The trick to getting out the door in record time? A well-packed bag. Here’s how to pull it off. 

By Rory Evans

Empty Out and Question Everything

You want to make sure that there’s not only a good reason for everything in your bag (looking at you, rando digital thermometer!) but also a logic to where it goes. “Start with your pain point,” says Molly Graves, a professional organizer and cofounder of  Neat Method. If you’re frequently dumping out the contents of your entire bag to locate your keys…only to finally find them in the back pocket of your jeans, get a lanyard that attaches them to your bag, and it will become muscle memory to simply tug on the tether.

Simplify the Tote

Keep your bag simple. Sure, you’re seduced by the one with all the right-sized and specialized interior and exterior pockets, but trust Graves: You will constantly be forgetting what you put in each pocket (especially when you’re in a rush). Also, using a pouch system (more about that on the next page) takes the place of pockets.

To Buy: Above left, sezane.com, $340. Above right, leatherology.com, $215.

Pick a Pack of Pouches

“In my mind, having an organized bag means having smaller bags within your bag,” Graves says. She recommends a modular setup: a few little pouches, each with its own distinct purpose—one for your makeup, say, and another for office-only things. This system makes it easy to identify essentials and also lets you swap items between bags (today the big canvas tote, tomorrow your black suede hobo purse) without having to fling everything out. By using pouches, you can also easily lighten your load depending on where you’re headed, because, seriously, when was the last time you needed—or even wanted to look at—your work ID on a Saturday?

Make Your Wallet Lose Weight

Your wallet needs to travel from handbag to work bag—and be handy enough to slide into a pocket when you carry nothing at all. Graves likes a mini wallet, which requires paring down that big stack of cards. “How many cards do you really need? I have my ID, one credit card, my insurance card and cash,” she says. The limited space in a tiny wallet forces you to be disciplined about what you’re always stuffing in there. If you feel naked without your usual fistful of shopper rewards cards and tags, you can consolidate them on your phone with an app like Key Ring by scanning their barcodes.

Handbag and Work Tote

Start by getting several small pouches that will fit comfortably in your handbag (and minimize your having to dig in your purse like a rabid dog). Graves especially likes the durable translucent ones from Truffle, because you can see at a glance what’s inside. Then figure out how to sort your most-used items into their own pouches. 

  • Keep a mini kit of your go-to makeup (and a sample size of your fragrance).
  • Create a tech pouch to hold a charger cord and headphones.
  • Get a workday pouch to hold your work ID and commuter pass. 
  • If you’re hoarding fat wads of receipts as if they’re collectibles (or, more likely, because your job’s T&E reports require this), get a separate little pouch for them, Graves says.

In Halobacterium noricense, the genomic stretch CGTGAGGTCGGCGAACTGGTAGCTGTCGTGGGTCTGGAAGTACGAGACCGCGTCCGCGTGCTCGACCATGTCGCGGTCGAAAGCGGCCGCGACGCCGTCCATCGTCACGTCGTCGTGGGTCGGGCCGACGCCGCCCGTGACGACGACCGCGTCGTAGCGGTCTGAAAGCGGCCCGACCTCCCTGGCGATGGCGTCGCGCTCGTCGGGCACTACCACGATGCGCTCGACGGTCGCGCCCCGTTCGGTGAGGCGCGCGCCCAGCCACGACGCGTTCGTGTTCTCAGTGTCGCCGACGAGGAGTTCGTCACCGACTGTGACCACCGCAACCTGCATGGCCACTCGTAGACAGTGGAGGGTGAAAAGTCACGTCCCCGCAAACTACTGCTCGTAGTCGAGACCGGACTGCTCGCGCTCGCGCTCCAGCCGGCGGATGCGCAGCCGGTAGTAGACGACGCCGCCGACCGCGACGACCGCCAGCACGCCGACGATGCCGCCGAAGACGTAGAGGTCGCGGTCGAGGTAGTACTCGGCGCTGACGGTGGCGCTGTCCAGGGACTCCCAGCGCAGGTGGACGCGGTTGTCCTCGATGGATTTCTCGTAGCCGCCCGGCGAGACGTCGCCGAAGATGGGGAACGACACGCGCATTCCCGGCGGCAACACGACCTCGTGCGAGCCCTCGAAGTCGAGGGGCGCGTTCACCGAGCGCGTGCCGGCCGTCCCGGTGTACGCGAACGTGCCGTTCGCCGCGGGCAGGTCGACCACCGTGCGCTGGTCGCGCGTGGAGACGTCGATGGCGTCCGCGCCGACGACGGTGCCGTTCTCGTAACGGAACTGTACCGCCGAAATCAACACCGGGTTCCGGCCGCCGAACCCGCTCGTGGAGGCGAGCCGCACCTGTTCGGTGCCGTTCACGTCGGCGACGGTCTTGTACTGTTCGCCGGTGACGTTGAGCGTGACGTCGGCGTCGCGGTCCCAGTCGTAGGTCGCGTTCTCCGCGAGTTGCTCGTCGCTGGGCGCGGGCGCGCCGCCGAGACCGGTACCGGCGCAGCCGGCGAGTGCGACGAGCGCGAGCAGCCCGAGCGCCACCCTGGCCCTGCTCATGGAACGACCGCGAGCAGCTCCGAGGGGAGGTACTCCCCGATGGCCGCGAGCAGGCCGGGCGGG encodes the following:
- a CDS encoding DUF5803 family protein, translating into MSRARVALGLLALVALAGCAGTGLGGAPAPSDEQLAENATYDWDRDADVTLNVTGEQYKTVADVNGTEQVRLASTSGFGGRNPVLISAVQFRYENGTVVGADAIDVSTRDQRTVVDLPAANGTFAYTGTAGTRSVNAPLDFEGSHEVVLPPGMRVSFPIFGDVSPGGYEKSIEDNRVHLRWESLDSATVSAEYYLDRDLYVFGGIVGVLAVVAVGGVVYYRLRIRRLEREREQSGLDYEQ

• You can also consider a bare-bones catchall pouch, with a pen, pencil, stain stick, Band-Aids, stamps and a tampon (to celebrate the monthly surprise party known as the onset of your period). 

Air It Out

Teens’ backpacks have a way of turning into accidental time capsules—with months-old handout sheets, mossy swimsuits and fossilized food balled up in their deepest, darkest corners. Every kid’s backpack (or gym bag) should have a pouch for stashing sweaty sports clothes that then get tossed into the laundry as soon as they’re home. Because just as much as you want to travel light and lean, you want everyone in your family to adopt some tidy-bag habits. Graves suggests thinking of a teen’s bag as a mailbox, one they empty daily. “You want to create habits the entire family practices,” she says. That “everyone” includes you—if you’re not keeping up routines, it will be hard for your kids to.

Backpacks and More

To Buy: Above left, perrymackin.com, $48. Above right, fjallraven.com, $90. Below, backpack, burton.com, $55. Tech and pencils, scoutbags.com, $14 each. Laptop case, caselogic.com, $30. Gym clothes, mumidesign.com, $40 for a set of 3. Lanyard, threadwallets.com, $11. Phone case, Otter + Pop Symmetry, otterbox.com, $58.

Kid’s School Bag

Hallelujah! A pouch system similar to the one in your own bags can help keep your kid’s backpack from turning into a lumbar-ruining Dumpster fire. Even if teens aren’t schlepping the same things you are, they can follow the same basic organizing rule—i.e., divvy up like items and stash them in separate pouches. 

  • Every kid’s backpack (or gym bag) should have a pouch for stashing soiled and sweaty sports clothes that then get tossed into the laundry as soon as they get home.
  • Create a tech pouch to hold a charger cord and headphones.
  • Get a lanyard to hold a student ID. 
  • Don’t forget a pen and pencil pouch to keep highlighters (or that scientific calculator) from disappearing. 

*Go with the Flow: When your daughter needs the full monthly monty—tampons, pads, liners—Graves recommends an opaque pouch. “A teenage girl might not want all her stuff on display.”

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